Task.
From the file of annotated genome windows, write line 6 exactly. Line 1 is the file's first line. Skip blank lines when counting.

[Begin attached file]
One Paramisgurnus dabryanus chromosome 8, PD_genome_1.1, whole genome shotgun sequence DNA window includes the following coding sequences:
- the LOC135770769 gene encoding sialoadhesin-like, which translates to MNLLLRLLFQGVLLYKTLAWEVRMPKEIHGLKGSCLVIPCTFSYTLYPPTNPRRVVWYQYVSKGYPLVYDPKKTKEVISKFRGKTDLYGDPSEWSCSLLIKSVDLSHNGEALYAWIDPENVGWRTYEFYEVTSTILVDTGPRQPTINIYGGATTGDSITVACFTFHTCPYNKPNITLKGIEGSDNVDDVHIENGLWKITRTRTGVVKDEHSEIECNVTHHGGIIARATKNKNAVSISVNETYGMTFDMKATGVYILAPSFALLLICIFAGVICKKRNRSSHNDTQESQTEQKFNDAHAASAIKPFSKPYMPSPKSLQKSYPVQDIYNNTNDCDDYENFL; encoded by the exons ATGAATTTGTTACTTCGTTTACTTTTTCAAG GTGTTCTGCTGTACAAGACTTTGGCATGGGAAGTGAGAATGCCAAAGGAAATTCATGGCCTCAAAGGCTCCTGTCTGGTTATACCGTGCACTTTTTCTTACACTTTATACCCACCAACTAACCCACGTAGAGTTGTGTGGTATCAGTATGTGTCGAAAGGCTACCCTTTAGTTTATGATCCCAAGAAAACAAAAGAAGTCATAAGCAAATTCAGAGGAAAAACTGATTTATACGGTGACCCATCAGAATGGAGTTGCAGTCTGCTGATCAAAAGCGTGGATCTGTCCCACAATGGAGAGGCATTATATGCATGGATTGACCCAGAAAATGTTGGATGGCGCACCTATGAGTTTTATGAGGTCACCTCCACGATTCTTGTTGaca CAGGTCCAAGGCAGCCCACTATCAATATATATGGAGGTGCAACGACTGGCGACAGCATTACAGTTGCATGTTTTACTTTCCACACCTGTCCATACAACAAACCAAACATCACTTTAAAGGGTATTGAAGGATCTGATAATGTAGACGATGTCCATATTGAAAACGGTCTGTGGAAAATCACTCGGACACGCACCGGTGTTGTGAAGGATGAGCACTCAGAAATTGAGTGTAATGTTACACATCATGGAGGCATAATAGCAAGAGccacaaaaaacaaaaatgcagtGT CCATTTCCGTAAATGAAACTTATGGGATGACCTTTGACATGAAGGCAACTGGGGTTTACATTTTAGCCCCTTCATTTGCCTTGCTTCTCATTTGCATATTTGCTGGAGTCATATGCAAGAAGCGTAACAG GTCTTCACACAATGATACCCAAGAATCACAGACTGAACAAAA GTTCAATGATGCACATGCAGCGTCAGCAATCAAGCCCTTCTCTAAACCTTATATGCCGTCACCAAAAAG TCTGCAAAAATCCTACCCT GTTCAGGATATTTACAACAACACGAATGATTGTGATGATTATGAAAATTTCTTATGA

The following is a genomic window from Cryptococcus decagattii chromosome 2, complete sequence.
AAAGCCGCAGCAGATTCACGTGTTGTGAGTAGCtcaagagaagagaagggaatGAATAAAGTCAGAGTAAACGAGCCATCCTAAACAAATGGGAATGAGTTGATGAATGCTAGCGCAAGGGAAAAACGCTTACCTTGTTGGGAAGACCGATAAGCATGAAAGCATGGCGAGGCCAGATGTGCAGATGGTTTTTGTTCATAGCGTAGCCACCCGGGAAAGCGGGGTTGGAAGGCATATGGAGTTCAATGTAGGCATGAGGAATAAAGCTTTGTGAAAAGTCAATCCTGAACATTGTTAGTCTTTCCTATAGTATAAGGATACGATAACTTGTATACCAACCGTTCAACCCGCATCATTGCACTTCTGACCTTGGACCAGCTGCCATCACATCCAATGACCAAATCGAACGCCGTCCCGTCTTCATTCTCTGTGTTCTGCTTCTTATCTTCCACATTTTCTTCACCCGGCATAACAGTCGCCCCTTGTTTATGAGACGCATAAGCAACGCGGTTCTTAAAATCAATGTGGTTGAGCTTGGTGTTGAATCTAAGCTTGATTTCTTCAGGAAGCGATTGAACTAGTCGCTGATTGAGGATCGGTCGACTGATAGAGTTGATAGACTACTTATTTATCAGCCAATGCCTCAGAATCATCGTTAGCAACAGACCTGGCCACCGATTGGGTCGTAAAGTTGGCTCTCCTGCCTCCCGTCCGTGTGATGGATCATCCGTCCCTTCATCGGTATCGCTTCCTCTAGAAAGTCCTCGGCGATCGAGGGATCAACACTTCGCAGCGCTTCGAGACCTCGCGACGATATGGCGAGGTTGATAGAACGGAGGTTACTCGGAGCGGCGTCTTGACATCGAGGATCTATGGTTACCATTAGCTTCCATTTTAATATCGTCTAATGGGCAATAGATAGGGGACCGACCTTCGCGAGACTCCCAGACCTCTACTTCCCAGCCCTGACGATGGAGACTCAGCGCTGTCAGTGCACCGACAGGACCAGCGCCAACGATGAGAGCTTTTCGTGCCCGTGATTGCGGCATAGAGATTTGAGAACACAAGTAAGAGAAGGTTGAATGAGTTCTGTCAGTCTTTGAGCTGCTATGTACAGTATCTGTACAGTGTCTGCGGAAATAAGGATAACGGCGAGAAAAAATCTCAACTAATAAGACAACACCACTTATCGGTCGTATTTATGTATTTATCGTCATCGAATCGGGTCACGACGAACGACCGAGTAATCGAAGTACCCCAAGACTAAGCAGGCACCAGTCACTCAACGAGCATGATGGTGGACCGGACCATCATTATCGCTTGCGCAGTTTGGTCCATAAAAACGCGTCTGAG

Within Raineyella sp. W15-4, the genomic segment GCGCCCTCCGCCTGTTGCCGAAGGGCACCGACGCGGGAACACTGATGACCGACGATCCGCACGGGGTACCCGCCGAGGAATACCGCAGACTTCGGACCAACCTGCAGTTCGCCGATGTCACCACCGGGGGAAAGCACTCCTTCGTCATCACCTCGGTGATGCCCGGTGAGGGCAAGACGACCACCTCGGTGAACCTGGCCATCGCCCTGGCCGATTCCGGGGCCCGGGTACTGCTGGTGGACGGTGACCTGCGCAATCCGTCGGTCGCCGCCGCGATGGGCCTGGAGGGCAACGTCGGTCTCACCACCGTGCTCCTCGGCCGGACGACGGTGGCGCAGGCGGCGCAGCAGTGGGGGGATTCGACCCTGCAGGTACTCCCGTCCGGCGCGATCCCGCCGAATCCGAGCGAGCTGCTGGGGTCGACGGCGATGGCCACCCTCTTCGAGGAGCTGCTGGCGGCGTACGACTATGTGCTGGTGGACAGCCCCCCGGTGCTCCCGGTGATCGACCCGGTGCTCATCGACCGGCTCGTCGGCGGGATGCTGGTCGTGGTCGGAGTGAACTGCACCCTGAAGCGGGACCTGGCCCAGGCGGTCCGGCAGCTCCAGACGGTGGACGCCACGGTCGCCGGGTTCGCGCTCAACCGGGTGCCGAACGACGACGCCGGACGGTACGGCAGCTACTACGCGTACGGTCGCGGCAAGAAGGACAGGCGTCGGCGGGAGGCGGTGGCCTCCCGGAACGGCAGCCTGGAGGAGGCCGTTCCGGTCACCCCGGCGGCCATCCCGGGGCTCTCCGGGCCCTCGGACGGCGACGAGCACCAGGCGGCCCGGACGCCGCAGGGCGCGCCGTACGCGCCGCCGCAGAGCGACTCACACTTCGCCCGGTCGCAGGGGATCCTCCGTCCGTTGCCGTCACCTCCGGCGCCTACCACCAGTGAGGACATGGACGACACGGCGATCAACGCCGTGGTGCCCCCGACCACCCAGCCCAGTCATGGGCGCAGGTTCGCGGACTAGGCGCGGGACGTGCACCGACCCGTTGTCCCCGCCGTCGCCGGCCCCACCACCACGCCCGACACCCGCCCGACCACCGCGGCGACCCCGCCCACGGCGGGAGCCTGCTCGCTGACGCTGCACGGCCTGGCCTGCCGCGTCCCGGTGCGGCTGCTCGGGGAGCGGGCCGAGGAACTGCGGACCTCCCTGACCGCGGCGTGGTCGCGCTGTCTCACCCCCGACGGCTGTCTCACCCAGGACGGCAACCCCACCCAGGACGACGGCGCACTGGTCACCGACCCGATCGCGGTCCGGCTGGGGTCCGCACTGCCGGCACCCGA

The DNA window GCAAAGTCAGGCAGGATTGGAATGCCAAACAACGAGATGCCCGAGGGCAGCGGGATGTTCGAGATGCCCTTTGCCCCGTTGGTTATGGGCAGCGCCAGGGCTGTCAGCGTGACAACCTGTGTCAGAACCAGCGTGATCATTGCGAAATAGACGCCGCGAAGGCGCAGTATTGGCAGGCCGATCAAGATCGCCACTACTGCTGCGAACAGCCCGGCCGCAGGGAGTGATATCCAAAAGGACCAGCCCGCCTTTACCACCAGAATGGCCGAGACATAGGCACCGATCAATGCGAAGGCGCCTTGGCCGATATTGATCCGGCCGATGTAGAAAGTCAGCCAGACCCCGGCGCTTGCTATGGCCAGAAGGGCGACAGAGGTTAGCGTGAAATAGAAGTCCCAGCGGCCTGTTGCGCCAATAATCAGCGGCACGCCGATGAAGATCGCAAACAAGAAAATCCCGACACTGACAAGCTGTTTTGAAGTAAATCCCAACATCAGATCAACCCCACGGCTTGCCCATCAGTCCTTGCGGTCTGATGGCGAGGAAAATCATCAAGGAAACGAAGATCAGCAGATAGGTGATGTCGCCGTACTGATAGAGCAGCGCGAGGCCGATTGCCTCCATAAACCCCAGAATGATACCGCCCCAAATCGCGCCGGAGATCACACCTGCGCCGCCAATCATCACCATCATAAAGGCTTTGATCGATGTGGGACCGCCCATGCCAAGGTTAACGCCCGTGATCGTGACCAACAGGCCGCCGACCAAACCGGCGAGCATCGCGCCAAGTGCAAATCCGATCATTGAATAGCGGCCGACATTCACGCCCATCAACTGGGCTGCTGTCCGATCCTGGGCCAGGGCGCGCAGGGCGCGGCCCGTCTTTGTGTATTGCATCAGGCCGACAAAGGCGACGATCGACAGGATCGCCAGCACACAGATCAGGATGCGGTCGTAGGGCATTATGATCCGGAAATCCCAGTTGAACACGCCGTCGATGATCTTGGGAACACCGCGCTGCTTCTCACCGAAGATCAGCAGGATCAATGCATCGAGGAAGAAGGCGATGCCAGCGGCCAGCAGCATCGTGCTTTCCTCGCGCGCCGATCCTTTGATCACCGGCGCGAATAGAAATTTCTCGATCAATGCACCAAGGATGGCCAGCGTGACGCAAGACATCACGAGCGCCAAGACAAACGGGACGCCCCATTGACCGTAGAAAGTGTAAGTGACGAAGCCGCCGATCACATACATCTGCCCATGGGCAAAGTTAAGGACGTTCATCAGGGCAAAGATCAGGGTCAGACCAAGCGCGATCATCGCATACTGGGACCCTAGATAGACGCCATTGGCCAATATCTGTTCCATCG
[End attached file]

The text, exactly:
The DNA window GCAAAGTCAGGCAGGATTGGAATGCCAAACAACGAGATGCCCGAGGGCAGCGGGATGTTCGAGATGCCCTTTGCCCCGTTGGTTATGGGCAGCGCCAGGGCTGTCAGCGTGACAACCTGTGTCAGAACCAGCGTGATCATTGCGAAATAGACGCCGCGAAGGCGCAGTATTGGCAGGCCGATCAAGATCGCCACTACTGCTGCGAACAGCCCGGCCGCAGGGAGTGATATCCAAAAGGACCAGCCCGCCTTTACCACCAGAATGGCCGAGACATAGGCACCGATCAATGCGAAGGCGCCTTGGCCGATATTGATCCGGCCGATGTAGAAAGTCAGCCAGACCCCGGCGCTTGCTATGGCCAGAAGGGCGACAGAGGTTAGCGTGAAATAGAAGTCCCAGCGGCCTGTTGCGCCAATAATCAGCGGCACGCCGATGAAGATCGCAAACAAGAAAATCCCGACACTGACAAGCTGTTTTGAAGTAAATCCCAACATCAGATCAACCCCACGGCTTGCCCATCAGTCCTTGCGGTCTGATGGCGAGGAAAATCATCAAGGAAACGAAGATCAGCAGATAGGTGATGTCGCCGTACTGATAGAGCAGCGCGAGGCCGATTGCCTCCATAAACCCCAGAATGATACCGCCCCAAATCGCGCCGGAGATCACACCTGCGCCGCCAATCATCACCATCATAAAGGCTTTGATCGATGTGGGACCGCCCATGCCAAGGTTAACGCCCGTGATCGTGACCAACAGGCCGCCGACCAAACCGGCGAGCATCGCGCCAAGTGCAAATCCGATCATTGAATAGCGGCCGACATTCACGCCCATCAACTGGGCTGCTGTCCGATCCTGGGCCAGGGCGCGCAGGGCGCGGCCCGTCTTTGTGTATTGCATCAGGCCGACAAAGGCGACGATCGACAGGATCGCCAGCACACAGATCAGGATGCGGTCGTAGGGCATTATGATCCGGAAATCCCAGTTGAACACGCCGTCGATGATCTTGGGAACACCGCGCTGCTTCTCACCGAAGATCAGCAGGATCAATGCATCGAGGAAGAAGGCGATGCCAGCGGCCAGCAGCATCGTGCTTTCCTCGCGCGCCGATCCTTTGATCACCGGCGCGAATAGAAATTTCTCGATCAATGCACCAAGGATGGCCAGCGTGACGCAAGACATCACGAGCGCCAAGACAAACGGGACGCCCCATTGACCGTAGAAAGTGTAAGTGACGAAGCCGCCGATCACATACATCTGCCCATGGGCAAAGTTAAGGACGTTCATCAGGGCAAAGATCAGGGTCAGACCAAGCGCGATCATCGCATACTGGGACCCTAGATAGACGCCATTGGCCAATATCTGTTCCATCG